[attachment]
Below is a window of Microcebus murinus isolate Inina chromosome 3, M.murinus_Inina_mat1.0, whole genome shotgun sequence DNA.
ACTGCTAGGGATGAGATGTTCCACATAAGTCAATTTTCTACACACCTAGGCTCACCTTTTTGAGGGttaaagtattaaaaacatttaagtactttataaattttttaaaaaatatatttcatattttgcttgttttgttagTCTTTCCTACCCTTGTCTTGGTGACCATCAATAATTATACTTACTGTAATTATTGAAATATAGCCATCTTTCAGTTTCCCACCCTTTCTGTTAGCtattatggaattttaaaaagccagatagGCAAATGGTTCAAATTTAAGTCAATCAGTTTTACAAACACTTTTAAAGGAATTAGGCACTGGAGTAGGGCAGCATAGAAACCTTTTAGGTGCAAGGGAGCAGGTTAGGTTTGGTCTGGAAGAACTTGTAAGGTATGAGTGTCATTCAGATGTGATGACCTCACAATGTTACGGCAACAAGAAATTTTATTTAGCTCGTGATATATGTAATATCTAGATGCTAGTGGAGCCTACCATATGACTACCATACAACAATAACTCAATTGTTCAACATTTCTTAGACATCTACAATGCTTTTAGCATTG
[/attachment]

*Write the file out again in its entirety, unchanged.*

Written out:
Below is a window of Microcebus murinus isolate Inina chromosome 3, M.murinus_Inina_mat1.0, whole genome shotgun sequence DNA.
ACTGCTAGGGATGAGATGTTCCACATAAGTCAATTTTCTACACACCTAGGCTCACCTTTTTGAGGGttaaagtattaaaaacatttaagtactttataaattttttaaaaaatatatttcatattttgcttgttttgttagTCTTTCCTACCCTTGTCTTGGTGACCATCAATAATTATACTTACTGTAATTATTGAAATATAGCCATCTTTCAGTTTCCCACCCTTTCTGTTAGCtattatggaattttaaaaagccagatagGCAAATGGTTCAAATTTAAGTCAATCAGTTTTACAAACACTTTTAAAGGAATTAGGCACTGGAGTAGGGCAGCATAGAAACCTTTTAGGTGCAAGGGAGCAGGTTAGGTTTGGTCTGGAAGAACTTGTAAGGTATGAGTGTCATTCAGATGTGATGACCTCACAATGTTACGGCAACAAGAAATTTTATTTAGCTCGTGATATATGTAATATCTAGATGCTAGTGGAGCCTACCATATGACTACCATACAACAATAACTCAATTGTTCAACATTTCTTAGACATCTACAATGCTTTTAGCATTG